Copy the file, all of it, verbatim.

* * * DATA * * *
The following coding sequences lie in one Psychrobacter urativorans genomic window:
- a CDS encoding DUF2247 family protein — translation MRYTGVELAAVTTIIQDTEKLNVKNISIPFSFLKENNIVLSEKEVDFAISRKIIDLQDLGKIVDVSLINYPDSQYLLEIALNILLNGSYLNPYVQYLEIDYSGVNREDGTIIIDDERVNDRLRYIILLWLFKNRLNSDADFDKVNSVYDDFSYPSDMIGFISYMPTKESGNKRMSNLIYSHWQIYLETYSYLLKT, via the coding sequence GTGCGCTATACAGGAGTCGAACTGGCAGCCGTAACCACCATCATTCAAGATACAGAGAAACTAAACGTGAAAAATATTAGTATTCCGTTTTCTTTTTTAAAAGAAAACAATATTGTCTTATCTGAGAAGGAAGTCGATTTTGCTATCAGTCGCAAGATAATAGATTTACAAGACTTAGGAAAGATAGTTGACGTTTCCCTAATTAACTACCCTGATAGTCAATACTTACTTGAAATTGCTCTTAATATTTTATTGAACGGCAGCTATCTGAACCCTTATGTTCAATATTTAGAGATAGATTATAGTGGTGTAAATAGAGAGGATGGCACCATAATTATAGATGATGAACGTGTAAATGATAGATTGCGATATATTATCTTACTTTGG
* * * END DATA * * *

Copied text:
The following coding sequences lie in one Psychrobacter urativorans genomic window:
- a CDS encoding DUF2247 family protein — translation MRYTGVELAAVTTIIQDTEKLNVKNISIPFSFLKENNIVLSEKEVDFAISRKIIDLQDLGKIVDVSLINYPDSQYLLEIALNILLNGSYLNPYVQYLEIDYSGVNREDGTIIIDDERVNDRLRYIILLWLFKNRLNSDADFDKVNSVYDDFSYPSDMIGFISYMPTKESGNKRMSNLIYSHWQIYLETYSYLLKT, via the coding sequence GTGCGCTATACAGGAGTCGAACTGGCAGCCGTAACCACCATCATTCAAGATACAGAGAAACTAAACGTGAAAAATATTAGTATTCCGTTTTCTTTTTTAAAAGAAAACAATATTGTCTTATCTGAGAAGGAAGTCGATTTTGCTATCAGTCGCAAGATAATAGATTTACAAGACTTAGGAAAGATAGTTGACGTTTCCCTAATTAACTACCCTGATAGTCAATACTTACTTGAAATTGCTCTTAATATTTTATTGAACGGCAGCTATCTGAACCCTTATGTTCAATATTTAGAGATAGATTATAGTGGTGTAAATAGAGAGGATGGCACCATAATTATAGATGATGAACGTGTAAATGATAGATTGCGATATATTATCTTACTTTGG